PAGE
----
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The cruellest month was actually one of the kindest this year. Economic data from Asia was perky enough to trigger talk of V-shaped recoveries. Industrial production came blasting back and export declines were less precipitous, as inventories were already pared. So what went wrong in May?
Early Asian data for last month came out on Monday and at face value offered little to inspire. China’s official purchasing managers’ index fell from the month before. Exports from Korea, a bellwether for the region, plunged 28 per cent year-on-year; worse than expected and a steeper decline than April’s 19 per cent. Even Thailand threw some nasty consumer price inflation, or rather deflation, into the mix. Asian markets, determined to see the glass half full, jumped. Fair enough; the most important data point, of Chinese PMI, stayed above the 50 level, denoting expansion. As May historically yields a lower reading than April, a slight drop can be taken as positive.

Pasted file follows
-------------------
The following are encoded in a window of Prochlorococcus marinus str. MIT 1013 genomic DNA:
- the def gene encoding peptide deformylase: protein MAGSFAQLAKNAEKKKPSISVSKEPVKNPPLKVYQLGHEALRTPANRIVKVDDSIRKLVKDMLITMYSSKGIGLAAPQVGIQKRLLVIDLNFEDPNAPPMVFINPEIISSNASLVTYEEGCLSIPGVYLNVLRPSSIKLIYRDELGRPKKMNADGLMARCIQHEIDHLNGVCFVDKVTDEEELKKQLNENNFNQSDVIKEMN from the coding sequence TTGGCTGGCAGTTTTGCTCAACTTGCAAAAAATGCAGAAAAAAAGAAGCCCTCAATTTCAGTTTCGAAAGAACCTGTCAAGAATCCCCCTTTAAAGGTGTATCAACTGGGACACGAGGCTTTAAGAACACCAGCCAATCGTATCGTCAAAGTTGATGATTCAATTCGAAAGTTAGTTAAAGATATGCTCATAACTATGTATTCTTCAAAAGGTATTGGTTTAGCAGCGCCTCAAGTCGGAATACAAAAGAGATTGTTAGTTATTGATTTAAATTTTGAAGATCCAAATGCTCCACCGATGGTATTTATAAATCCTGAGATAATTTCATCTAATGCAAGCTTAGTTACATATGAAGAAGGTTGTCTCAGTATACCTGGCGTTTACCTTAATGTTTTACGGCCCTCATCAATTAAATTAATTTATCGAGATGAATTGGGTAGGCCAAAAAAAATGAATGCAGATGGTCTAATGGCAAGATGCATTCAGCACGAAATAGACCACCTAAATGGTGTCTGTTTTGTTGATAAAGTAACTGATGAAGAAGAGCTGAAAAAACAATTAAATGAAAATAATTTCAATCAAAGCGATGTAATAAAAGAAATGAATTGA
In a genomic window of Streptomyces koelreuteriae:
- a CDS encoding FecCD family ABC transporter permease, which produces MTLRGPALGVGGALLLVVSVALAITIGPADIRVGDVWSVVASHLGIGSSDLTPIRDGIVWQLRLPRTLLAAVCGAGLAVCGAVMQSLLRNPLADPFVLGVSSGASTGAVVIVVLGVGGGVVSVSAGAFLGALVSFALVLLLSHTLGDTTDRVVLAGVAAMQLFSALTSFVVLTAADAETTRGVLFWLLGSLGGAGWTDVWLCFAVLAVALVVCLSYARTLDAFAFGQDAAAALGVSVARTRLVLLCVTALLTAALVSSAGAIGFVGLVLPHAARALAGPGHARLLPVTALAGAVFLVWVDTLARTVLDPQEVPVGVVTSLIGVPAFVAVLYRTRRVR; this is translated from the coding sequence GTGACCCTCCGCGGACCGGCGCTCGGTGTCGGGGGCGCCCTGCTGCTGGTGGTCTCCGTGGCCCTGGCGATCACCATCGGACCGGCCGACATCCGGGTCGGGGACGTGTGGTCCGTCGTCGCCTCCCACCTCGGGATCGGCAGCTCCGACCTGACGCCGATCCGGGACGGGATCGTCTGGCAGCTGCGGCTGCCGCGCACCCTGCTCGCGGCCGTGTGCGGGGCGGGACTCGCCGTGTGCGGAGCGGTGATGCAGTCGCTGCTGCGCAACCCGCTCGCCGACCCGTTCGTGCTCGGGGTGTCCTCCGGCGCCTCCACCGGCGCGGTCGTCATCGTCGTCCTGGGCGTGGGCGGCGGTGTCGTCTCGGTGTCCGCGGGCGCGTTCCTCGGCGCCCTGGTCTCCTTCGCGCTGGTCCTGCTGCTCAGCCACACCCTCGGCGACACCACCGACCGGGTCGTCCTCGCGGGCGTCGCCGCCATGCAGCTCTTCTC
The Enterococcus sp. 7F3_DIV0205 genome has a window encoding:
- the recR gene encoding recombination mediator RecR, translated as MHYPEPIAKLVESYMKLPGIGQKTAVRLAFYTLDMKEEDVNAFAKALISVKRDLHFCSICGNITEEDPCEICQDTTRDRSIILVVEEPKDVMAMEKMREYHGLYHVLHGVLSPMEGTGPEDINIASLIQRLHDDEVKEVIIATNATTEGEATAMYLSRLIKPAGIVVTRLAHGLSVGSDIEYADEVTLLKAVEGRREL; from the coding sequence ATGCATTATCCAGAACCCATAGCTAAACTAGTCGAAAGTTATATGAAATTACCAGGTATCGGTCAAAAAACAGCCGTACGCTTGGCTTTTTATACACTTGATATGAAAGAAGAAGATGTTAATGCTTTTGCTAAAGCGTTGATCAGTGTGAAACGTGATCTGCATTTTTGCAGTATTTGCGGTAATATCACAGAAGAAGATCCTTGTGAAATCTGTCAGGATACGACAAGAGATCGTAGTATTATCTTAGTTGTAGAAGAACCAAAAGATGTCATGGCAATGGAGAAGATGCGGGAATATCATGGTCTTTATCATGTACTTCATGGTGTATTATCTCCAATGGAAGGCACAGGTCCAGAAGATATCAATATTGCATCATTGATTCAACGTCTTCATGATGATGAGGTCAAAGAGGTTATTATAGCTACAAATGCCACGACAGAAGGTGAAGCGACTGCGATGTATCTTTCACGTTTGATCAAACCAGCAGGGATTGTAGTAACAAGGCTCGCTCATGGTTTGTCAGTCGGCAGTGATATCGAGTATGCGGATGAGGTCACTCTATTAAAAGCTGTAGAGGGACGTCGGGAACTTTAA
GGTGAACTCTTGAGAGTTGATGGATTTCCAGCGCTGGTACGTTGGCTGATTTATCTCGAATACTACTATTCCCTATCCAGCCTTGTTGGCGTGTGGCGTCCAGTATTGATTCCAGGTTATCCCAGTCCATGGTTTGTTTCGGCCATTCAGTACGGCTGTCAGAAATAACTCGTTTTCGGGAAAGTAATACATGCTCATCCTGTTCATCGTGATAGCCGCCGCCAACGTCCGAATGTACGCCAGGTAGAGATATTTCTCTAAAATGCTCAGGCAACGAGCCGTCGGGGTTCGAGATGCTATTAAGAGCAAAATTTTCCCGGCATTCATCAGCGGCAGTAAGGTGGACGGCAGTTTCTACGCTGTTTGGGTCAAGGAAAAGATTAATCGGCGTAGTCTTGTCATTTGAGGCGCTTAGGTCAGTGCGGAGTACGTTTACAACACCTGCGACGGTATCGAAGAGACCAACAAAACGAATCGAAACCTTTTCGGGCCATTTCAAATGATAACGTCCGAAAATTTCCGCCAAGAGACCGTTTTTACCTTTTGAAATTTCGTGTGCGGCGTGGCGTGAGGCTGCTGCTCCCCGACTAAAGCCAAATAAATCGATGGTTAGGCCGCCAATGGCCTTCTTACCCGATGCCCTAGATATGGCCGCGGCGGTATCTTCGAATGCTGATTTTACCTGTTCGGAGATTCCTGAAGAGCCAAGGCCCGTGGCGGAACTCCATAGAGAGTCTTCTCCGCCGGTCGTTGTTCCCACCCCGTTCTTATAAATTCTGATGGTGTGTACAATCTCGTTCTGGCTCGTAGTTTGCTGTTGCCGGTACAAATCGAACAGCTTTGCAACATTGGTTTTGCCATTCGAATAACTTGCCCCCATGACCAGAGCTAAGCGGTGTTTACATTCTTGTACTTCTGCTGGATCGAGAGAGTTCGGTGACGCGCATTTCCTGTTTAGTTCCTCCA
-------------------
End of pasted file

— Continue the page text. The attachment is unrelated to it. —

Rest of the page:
The backdrop in China remains unchanged. This is an economy super-charged by a government with the cash and clout to do so. Fixed asset investment, representing over 40 per cent of economic output, is surging even as exports decline. Goldman Sachs estimates about half of that growth is linked to state spending and, as the latest figures show, Beijing will have to stay in the driving seat for a while yet. Throughput at China’s two biggest container terminals, which handle half the country’s overseas trade, dropped up to 20 per cent in May, year-on-year, according to Citigroup, and was flat in April. Korean exports tell a similar story: in the first 20 days of May, shipments fell 21 per cent year-on-year, only marginally less than in April.
Other indicators point to weak demand at home and abroad: steel production is softening and electricity consumption waning. These may be linked. Either way, May serves as a reminder that, even in China, the trajectory of recovery will be less dramatic than those V-shaped projections suggest.
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